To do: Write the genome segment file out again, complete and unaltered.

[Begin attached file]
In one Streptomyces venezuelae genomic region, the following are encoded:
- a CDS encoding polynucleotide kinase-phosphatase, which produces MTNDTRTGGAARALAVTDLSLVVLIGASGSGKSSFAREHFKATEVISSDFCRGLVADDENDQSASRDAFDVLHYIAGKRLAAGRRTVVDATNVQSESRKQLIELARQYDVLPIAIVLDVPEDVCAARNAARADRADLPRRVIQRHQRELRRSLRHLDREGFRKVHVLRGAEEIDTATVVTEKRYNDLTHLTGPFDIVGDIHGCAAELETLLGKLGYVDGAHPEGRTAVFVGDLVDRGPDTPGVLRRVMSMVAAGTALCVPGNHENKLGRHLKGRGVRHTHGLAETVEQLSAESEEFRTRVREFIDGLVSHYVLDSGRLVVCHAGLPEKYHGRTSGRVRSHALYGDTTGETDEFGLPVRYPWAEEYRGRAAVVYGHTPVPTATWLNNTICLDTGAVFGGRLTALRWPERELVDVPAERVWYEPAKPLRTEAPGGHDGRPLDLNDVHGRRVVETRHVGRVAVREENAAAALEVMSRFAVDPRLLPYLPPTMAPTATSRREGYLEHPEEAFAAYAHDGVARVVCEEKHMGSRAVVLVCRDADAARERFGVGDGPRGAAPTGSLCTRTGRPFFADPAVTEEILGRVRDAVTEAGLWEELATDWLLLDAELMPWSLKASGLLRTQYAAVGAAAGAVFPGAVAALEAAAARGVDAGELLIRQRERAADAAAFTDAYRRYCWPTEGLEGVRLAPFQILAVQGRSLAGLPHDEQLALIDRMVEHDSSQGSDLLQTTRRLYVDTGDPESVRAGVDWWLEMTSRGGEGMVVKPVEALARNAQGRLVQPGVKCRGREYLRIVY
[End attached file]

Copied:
In one Streptomyces venezuelae genomic region, the following are encoded:
- a CDS encoding polynucleotide kinase-phosphatase, which produces MTNDTRTGGAARALAVTDLSLVVLIGASGSGKSSFAREHFKATEVISSDFCRGLVADDENDQSASRDAFDVLHYIAGKRLAAGRRTVVDATNVQSESRKQLIELARQYDVLPIAIVLDVPEDVCAARNAARADRADLPRRVIQRHQRELRRSLRHLDREGFRKVHVLRGAEEIDTATVVTEKRYNDLTHLTGPFDIVGDIHGCAAELETLLGKLGYVDGAHPEGRTAVFVGDLVDRGPDTPGVLRRVMSMVAAGTALCVPGNHENKLGRHLKGRGVRHTHGLAETVEQLSAESEEFRTRVREFIDGLVSHYVLDSGRLVVCHAGLPEKYHGRTSGRVRSHALYGDTTGETDEFGLPVRYPWAEEYRGRAAVVYGHTPVPTATWLNNTICLDTGAVFGGRLTALRWPERELVDVPAERVWYEPAKPLRTEAPGGHDGRPLDLNDVHGRRVVETRHVGRVAVREENAAAALEVMSRFAVDPRLLPYLPPTMAPTATSRREGYLEHPEEAFAAYAHDGVARVVCEEKHMGSRAVVLVCRDADAARERFGVGDGPRGAAPTGSLCTRTGRPFFADPAVTEEILGRVRDAVTEAGLWEELATDWLLLDAELMPWSLKASGLLRTQYAAVGAAAGAVFPGAVAALEAAAARGVDAGELLIRQRERAADAAAFTDAYRRYCWPTEGLEGVRLAPFQILAVQGRSLAGLPHDEQLALIDRMVEHDSSQGSDLLQTTRRLYVDTGDPESVRAGVDWWLEMTSRGGEGMVVKPVEALARNAQGRLVQPGVKCRGREYLRIVY